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Can You Die From Narcolepsy?

There is a research study done on the mortality rates of narcolepsy, it is the first study about the “increased mortality in narcolepsy”. The data was taken from a large database of the US population known as Symphony Health Solutions from January 2002 to January 2012. Patients were diagnosed with narcolepsy according to the ICD-9 criteria. Then all-cause mortality rates were calculated for patients with and without narcolepsy for the year 2008, 2009 and 2010. (1)

Can You Die From Narcolepsy?

Can You Die From Narcolepsy?

Here are the results and the possible causes of death associated with narcolepsy.

In the narcolepsy population, the mortality rates were 1.14%, 1.17% and 1.16% in 2008, 2009 and 2010 respectively, whereas in the non-narcolepsy population the mortality rates were 0.78%, 0.775 and 0.79% for years 2008,2009, and 2010 respectively. There was approximately 1.5 times excess mortality seen in the narcolepsy population which was significant compared to the non-narcolepsy population. In all 3 years, the mortality rates were high in the age group of more than 75 years. The peak of relative mortality risk was in the 25-34 and 35 to 44 age group and the younger groups had the highest relative mortality risk. (1)

There have been several comorbid conditions/ complications identified with narcolepsy such as:

The exact reason for death in narcolepsy is still not fully understood, there is no proper explanation for the increased mortality rates in narcolepsy. It can be due to a comorbid condition associated with narcolepsy, individual comorbid conditions itself has a higher mortality rate or both narcolepsy and comorbid conditions can increase the risk of mortality. It is uncertain if narcolepsy alone can cause mortality or only in the presence of medical conditions, obesity and psychiatric conditions mortality occur.

Pathological sleepiness is a symptom found in all narcolepsy patients. This symptom alone has a higher mortality risk associated with it especially in the elderly population. Excessive daytime sleepiness can be associated with an increased risk of suicide especially if depression is present. Many of the comorbid conditions mentioned-above have high mortality rates even in the absence of narcolepsy that may be the reason for the higher mortality rates seen in the elderly population. (1)

The reason for the higher relative mortality risk in the younger age group can be because narcolepsy usually occurs in early childhood or late adolescence and it takes about 7-10 years for the diagnosis of narcolepsy after the initiation of the first symptom. So, then most patients are in the younger age group. Most patients have bad health habit and poor health condition compared to the general population. The risk of psychological diseases such as depression and suicide risk are high at this time and this can be the reason for high relative mortality risk on the younger age group. With time and with the diagnosis of narcolepsy patients tend to cope up with new strategies and try to follow a healthier lifestyle. With these strategies the suicide risk and depression can reduce and that reduces the relative mortality risk as well. (1)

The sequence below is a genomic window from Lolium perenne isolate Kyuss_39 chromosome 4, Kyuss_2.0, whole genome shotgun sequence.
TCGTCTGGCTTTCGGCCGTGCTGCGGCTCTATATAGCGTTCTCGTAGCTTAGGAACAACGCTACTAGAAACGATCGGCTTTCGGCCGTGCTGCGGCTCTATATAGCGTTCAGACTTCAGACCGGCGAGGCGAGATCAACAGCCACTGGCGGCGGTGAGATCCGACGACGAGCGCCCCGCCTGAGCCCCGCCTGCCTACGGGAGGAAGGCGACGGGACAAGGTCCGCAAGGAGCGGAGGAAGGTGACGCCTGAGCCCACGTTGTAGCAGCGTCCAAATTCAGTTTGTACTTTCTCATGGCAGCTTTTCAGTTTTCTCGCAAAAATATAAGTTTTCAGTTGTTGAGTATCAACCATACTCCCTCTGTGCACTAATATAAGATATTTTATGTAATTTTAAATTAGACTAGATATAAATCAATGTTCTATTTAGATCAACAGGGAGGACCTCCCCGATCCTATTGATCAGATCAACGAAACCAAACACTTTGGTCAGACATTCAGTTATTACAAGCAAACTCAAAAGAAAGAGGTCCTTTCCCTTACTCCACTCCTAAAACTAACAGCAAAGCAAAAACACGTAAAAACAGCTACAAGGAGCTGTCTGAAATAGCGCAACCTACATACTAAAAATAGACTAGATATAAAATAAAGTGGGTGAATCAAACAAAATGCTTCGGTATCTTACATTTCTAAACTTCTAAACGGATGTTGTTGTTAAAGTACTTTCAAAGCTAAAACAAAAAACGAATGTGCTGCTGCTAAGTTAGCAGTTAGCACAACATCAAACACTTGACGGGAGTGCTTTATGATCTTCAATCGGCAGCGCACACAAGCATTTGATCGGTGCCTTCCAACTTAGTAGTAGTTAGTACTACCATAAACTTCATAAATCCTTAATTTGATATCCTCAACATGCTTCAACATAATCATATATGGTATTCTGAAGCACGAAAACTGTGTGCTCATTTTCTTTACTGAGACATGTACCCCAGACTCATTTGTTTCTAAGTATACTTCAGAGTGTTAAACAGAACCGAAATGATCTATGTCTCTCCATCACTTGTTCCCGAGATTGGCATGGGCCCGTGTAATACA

There has been a 1.5-fold excess mortality rate associated with narcolepsy when compared with the normal population. The mortality rates were high in the elderly populations however; the relative mortality risk was high in the younger age groups with a peak in the 25-34 and 35 to 44 age groups. The exact reason for this excess mortality rates in narcolepsy is not known but it can be due to narcolepsy itself, as excess sleeping can lead to death especially in the elderly. Narcolepsy is also associated with several comorbid conditions such as obesity, diabetes, hypertension, coronary artery disease, obstructive sleep apnoea, and psychiatric conditions such as depression and suicide. These comorbid conditions also can increase the risk of mortality even in the absence of narcolepsy.


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Pramod Kerkar, M.D., FFARCSI, DA
Pramod Kerkar, M.D., FFARCSI, DA
Written, Edited or Reviewed By: Pramod Kerkar, M.D., FFARCSI, DA Pain Assist Inc. This article does not provide medical advice. See disclaimer
Last Modified On:September 23, 2022

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